Relationship column: How do I stop my wife from being volatile?
Dear Neil: My wife, as a child, was invalidated a lot and was made to chronically feel inadequate and not good enough. As an adult, she is verbally abusive and critical of me, and I have withdrawn from her. It has gotten to the point where I just don’t want to be around her, for fear of what kind of mood she may be in, or how she might turn on me for doing or saying the “wrong” thing.
I want to be a better husband, father and overall leader. I need her to see herself the way I see her. Any advice?
— Unhappy but Committed
Dear Unhappy: You could try asking your wife a few questions after she has vented for a bit: What are you angry about? What are you hurt about? What would you like different? What are you hoping to accomplish by being upset? What is so frustrating about this? What would you like me to do differently? What could you do that would be more constructive or would solve the problem? What could I do right now that would help you to feel better?
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That being said, your wife is the only person in charge of her reactivity, and she is the person who is ultimately responsible for gaining control over her temper, volatility and tendency to be excessively critical. If she is open to exploring a different way of feeling heard without being caustic or wounding, then that would be very positive and encouraging. If she blames you for her emotional reactivity, or claims she can’t control it, then she is most likely going to continue these behaviors indefinitely.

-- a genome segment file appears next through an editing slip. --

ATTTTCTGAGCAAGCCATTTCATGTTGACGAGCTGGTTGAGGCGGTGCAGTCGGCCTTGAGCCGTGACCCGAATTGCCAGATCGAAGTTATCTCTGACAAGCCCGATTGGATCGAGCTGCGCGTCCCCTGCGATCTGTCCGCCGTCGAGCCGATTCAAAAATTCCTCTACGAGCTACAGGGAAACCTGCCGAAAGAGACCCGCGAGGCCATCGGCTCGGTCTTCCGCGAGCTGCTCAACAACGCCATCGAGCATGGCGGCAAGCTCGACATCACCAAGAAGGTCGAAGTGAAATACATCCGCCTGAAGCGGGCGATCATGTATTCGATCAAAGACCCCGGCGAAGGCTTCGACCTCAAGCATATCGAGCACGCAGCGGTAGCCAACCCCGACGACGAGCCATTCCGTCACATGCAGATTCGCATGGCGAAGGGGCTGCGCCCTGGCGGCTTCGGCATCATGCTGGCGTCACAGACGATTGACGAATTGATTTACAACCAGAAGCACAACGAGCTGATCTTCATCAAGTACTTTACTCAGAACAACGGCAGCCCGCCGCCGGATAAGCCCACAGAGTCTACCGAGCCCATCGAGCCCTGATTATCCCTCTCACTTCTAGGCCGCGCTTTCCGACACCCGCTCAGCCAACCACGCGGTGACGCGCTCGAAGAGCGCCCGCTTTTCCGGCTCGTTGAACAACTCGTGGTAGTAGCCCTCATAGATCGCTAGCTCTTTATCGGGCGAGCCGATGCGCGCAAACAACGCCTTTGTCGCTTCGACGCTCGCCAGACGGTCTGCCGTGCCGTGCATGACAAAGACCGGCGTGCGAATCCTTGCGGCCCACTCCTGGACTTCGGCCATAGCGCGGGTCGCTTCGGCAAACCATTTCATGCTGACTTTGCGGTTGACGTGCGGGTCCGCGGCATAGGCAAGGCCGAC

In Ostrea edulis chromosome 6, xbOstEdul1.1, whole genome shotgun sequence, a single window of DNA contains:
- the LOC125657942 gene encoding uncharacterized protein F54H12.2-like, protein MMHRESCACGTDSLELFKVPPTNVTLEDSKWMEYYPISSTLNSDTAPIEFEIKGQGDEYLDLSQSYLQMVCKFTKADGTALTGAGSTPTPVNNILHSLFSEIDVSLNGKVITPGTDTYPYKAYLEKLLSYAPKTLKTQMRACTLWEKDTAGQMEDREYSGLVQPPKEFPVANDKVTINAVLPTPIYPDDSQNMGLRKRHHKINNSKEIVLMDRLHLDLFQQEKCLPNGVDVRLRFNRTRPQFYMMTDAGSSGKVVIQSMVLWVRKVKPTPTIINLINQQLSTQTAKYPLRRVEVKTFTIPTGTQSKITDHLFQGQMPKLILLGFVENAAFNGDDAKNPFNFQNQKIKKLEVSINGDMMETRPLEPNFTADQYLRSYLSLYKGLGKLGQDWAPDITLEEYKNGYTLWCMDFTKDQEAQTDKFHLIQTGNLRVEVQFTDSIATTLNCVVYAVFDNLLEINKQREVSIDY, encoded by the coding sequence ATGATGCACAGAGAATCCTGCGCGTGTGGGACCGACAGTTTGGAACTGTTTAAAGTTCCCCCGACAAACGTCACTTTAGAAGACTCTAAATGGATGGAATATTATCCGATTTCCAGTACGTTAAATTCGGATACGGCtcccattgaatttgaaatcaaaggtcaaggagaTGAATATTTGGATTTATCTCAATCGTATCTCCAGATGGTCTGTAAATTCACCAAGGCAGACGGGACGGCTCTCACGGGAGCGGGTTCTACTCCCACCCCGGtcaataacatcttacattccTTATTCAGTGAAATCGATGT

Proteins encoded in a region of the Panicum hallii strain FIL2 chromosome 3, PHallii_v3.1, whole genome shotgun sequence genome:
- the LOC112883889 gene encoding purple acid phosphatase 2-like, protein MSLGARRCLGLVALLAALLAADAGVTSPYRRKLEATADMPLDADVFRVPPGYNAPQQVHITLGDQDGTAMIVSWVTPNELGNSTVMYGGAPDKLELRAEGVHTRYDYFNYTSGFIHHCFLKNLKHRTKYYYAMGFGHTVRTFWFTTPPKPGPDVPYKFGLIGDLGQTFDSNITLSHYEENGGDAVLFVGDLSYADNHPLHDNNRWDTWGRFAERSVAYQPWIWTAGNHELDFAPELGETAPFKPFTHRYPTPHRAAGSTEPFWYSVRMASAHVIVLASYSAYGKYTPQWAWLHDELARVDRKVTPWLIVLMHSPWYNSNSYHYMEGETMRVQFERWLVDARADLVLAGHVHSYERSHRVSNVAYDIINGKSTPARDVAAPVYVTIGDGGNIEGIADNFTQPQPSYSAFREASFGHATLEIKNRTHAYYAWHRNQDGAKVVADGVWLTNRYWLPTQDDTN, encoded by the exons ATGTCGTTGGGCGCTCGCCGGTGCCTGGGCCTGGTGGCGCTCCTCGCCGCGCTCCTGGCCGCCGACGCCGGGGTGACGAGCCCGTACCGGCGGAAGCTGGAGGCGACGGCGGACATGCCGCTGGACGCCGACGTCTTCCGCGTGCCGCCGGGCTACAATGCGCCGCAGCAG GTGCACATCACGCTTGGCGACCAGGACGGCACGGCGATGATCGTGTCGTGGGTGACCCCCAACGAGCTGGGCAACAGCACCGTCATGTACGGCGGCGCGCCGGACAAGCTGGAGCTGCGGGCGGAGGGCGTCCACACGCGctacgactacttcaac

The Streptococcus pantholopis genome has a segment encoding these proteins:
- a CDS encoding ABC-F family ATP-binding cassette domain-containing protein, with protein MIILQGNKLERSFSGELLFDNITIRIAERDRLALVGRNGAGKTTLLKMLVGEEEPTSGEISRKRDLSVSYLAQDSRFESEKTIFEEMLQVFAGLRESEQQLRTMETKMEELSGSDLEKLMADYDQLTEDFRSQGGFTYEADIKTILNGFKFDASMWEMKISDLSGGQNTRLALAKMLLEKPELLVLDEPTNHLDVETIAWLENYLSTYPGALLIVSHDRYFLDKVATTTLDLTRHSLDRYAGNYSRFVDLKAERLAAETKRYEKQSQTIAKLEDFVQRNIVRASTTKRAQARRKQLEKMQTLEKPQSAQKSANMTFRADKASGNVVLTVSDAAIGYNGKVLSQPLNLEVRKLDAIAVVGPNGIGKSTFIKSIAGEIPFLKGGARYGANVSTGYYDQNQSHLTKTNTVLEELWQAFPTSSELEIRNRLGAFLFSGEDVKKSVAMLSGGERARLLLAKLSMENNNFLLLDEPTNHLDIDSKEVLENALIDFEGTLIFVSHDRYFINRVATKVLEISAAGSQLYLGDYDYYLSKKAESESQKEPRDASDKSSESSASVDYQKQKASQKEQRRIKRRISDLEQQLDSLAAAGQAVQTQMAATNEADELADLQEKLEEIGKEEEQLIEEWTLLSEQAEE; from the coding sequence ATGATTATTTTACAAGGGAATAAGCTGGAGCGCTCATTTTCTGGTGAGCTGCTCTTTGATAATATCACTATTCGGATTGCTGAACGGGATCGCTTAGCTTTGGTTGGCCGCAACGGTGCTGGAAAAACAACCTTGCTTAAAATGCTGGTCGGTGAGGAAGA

This is something she has to fix. You can’t. But you can let her know she’s hurting you and possibly threatening your marriage.
Dear Neil: I am 45 years old. I have been in a committed, loving relationship for the past four years, and we were engaged until recently. I have broken off the engagement because my children (21, 19 and 16) do not like him. Both my kids and my parents are critical of his personality, and my youngest got depressed when we got engaged.
So I am sacrificing my love and happiness for my children and parents. My fiance is heartbroken, but I don’t know how to move forward knowing that my family does not approve. My kids have been my sole focus since I divorced 10 years ago. Am I making a sound decision?
— Needing my Kids Approval in Calgary, Alberta
Dear Calgary: Probably not. I don’t know the nature of your fiance’s “unacceptable” personality, and whether your family is seeing something important that you’re not. But I do know that you have been with him for four years, and I trust you know him pretty well, and if you think he’s someone you would like to live with and create a future with, then you would know better than anyone else.
In the end, your parents have their life, and your kids are about to spring from the nest and create their own lives, or they have already done so. But you are the role model for your kids, and that means it is important for you to serve as an example of how to have a great intimate relationship, how to be a healthy mother who also has her own life and pursues her own interests, and how to be a wise mother who assists her children in growing up and functioning independently.
I am not saying to ignore your kids and your parents, but rather to put them as advisers and not as the decision makers for your future. It sounds like your fiance and your family may need to do some repair work with each other, but it is likely that they will come to accept him over time. The only thing required is for you to accept him — and make it clear that you have tied your future with his.
Neil Rosenthal is a licensed marriage and family therapist in Westminster and Boulder. His column is in its 21st year of publication and is syndicated around the world. You can reach him at 303-758-8777, or email him through his website, http://www.heartrelationships.com. He is not able to respond individually to queries.